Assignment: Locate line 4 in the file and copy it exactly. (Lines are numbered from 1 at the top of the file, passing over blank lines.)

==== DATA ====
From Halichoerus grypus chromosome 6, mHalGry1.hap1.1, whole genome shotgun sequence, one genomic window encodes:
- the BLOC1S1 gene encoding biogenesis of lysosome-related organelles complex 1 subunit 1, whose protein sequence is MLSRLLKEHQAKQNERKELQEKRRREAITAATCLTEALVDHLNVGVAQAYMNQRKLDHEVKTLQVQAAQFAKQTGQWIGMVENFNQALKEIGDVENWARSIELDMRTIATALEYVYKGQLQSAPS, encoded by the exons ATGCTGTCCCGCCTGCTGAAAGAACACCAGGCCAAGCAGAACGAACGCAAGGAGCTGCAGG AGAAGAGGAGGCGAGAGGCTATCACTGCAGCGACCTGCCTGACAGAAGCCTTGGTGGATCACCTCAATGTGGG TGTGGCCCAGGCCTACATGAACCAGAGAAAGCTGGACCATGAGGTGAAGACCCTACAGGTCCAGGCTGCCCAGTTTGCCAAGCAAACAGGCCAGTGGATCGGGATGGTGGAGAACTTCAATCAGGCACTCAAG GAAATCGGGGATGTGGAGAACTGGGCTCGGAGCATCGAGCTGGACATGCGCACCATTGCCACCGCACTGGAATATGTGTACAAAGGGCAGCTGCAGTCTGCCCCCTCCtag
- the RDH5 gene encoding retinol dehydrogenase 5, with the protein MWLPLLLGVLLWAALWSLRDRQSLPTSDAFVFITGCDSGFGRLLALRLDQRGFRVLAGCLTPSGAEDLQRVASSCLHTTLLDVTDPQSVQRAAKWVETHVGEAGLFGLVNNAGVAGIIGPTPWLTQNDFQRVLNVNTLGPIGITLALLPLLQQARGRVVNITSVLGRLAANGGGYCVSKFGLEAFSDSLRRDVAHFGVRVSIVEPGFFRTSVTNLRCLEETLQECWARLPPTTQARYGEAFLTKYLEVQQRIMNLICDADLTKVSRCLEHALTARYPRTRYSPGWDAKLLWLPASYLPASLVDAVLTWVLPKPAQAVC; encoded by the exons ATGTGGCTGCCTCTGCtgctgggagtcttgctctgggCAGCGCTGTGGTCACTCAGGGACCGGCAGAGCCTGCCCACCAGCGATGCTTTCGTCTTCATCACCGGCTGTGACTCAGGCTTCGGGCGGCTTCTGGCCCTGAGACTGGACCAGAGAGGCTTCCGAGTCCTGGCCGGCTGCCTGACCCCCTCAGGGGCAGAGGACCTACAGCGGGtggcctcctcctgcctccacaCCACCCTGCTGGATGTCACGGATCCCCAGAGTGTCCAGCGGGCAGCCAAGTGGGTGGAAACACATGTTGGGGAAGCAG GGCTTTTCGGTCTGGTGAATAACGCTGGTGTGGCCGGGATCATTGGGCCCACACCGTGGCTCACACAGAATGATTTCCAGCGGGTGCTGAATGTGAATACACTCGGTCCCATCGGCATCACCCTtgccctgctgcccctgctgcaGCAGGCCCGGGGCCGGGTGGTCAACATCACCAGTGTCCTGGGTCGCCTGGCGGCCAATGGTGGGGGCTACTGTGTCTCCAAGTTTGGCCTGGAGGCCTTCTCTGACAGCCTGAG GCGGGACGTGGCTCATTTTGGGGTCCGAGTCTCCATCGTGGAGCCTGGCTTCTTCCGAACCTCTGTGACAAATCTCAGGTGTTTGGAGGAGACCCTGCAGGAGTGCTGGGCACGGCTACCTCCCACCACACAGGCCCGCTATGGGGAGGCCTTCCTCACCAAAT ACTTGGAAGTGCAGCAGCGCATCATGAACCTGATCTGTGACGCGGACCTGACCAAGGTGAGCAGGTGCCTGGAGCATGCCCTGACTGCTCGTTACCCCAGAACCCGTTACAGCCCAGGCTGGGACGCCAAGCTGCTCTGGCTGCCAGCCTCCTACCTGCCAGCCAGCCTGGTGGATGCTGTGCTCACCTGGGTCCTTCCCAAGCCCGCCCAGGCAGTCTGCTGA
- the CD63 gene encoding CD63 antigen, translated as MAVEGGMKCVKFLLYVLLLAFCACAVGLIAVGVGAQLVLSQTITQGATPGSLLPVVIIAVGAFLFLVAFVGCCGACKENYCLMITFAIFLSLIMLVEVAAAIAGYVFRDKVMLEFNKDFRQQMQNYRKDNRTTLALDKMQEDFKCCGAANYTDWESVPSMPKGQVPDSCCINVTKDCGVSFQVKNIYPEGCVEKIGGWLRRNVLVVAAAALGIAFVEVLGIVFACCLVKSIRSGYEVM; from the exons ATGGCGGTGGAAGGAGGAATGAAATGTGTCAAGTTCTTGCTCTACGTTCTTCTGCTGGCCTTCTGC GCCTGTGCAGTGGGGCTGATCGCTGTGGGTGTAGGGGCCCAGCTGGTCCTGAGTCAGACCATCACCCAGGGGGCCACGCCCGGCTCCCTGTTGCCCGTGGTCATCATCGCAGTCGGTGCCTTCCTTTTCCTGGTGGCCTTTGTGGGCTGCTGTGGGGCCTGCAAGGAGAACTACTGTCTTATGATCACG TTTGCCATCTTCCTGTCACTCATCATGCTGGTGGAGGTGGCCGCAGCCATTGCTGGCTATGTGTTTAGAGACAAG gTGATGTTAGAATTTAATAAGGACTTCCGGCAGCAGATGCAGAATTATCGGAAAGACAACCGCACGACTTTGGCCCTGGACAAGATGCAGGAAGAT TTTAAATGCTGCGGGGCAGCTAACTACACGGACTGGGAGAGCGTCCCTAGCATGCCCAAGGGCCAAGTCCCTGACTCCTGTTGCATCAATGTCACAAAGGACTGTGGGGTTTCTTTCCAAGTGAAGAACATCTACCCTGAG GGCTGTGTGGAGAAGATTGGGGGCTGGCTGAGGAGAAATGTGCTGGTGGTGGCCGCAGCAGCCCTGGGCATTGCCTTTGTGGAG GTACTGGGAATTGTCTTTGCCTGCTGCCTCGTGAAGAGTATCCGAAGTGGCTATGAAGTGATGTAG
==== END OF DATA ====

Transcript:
- the CD63 gene encoding CD63 antigen, translated as MAVEGGMKCVKFLLYVLLLAFCACAVGLIAVGVGAQLVLSQTITQGATPGSLLPVVIIAVGAFLFLVAFVGCCGACKENYCLMITFAIFLSLIMLVEVAAAIAGYVFRDKVMLEFNKDFRQQMQNYRKDNRTTLALDKMQEDFKCCGAANYTDWESVPSMPKGQVPDSCCINVTKDCGVSFQVKNIYPEGCVEKIGGWLRRNVLVVAAAALGIAFVEVLGIVFACCLVKSIRSGYEVM; from the exons ATGGCGGTGGAAGGAGGAATGAAATGTGTCAAGTTCTTGCTCTACGTTCTTCTGCTGGCCTTCTGC GCCTGTGCAGTGGGGCTGATCGCTGTGGGTGTAGGGGCCCAGCTGGTCCTGAGTCAGACCATCACCCAGGGGGCCACGCCCGGCTCCCTGTTGCCCGTGGTCATCATCGCAGTCGGTGCCTTCCTTTTCCTGGTGGCCTTTGTGGGCTGCTGTGGGGCCTGCAAGGAGAACTACTGTCTTATGATCACG TTTGCCATCTTCCTGTCACTCATCATGCTGGTGGAGGTGGCCGCAGCCATTGCTGGCTATGTGTTTAGAGACAAG gTGATGTTAGAATTTAATAAGGACTTCCGGCAGCAGATGCAGAATTATCGGAAAGACAACCGCACGACTTTGGCCCTGGACAAGATGCAGGAAGAT TTTAAATGCTGCGGGGCAGCTAACTACACGGACTGGGAGAGCGTCCCTAGCATGCCCAAGGGCCAAGTCCCTGACTCCTGTTGCATCAATGTCACAAAGGACTGTGGGGTTTCTTTCCAAGTGAAGAACATCTACCCTGAG GGCTGTGTGGAGAAGATTGGGGGCTGGCTGAGGAGAAATGTGCTGGTGGTGGCCGCAGCAGCCCTGGGCATTGCCTTTGTGGAG GTACTGGGAATTGTCTTTGCCTGCTGCCTCGTGAAGAGTATCCGAAGTGGCTATGAAGTGATGTAG